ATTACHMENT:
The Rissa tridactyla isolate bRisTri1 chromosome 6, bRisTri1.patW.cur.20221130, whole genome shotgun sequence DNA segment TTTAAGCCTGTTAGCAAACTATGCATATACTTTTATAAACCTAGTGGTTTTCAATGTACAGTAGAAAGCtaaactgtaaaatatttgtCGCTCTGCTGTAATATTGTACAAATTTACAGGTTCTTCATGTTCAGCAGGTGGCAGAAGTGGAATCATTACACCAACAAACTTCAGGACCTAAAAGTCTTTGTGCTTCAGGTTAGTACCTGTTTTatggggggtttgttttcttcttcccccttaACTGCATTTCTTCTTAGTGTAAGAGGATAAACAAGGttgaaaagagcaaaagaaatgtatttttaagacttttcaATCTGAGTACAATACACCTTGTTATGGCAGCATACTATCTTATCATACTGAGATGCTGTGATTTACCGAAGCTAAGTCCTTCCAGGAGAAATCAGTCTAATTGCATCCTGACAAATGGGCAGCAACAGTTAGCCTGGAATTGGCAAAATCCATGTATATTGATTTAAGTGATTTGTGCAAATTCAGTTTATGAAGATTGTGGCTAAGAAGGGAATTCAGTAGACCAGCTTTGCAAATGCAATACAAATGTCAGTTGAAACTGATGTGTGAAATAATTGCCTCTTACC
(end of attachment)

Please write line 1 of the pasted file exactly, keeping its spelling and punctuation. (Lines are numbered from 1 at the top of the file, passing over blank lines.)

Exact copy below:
The Rissa tridactyla isolate bRisTri1 chromosome 6, bRisTri1.patW.cur.20221130, whole genome shotgun sequence DNA segment TTTAAGCCTGTTAGCAAACTATGCATATACTTTTATAAACCTAGTGGTTTTCAATGTACAGTAGAAAGCtaaactgtaaaatatttgtCGCTCTGCTGTAATATTGTACAAATTTACAGGTTCTTCATGTTCAGCAGGTGGCAGAAGTGGAATCATTACACCAACAAACTTCAGGACCTAAAAGTCTTTGTGCTTCAGGTTAGTACCTGTTTTatggggggtttgttttcttcttcccccttaACTGCATTTCTTCTTAGTGTAAGAGGATAAACAAGGttgaaaagagcaaaagaaatgtatttttaagacttttcaATCTGAGTACAATACACCTTGTTATGGCAGCATACTATCTTATCATACTGAGATGCTGTGATTTACCGAAGCTAAGTCCTTCCAGGAGAAATCAGTCTAATTGCATCCTGACAAATGGGCAGCAACAGTTAGCCTGGAATTGGCAAAATCCATGTATATTGATTTAAGTGATTTGTGCAAATTCAGTTTATGAAGATTGTGGCTAAGAAGGGAATTCAGTAGACCAGCTTTGCAAATGCAATACAAATGTCAGTTGAAACTGATGTGTGAAATAATTGCCTCTTACC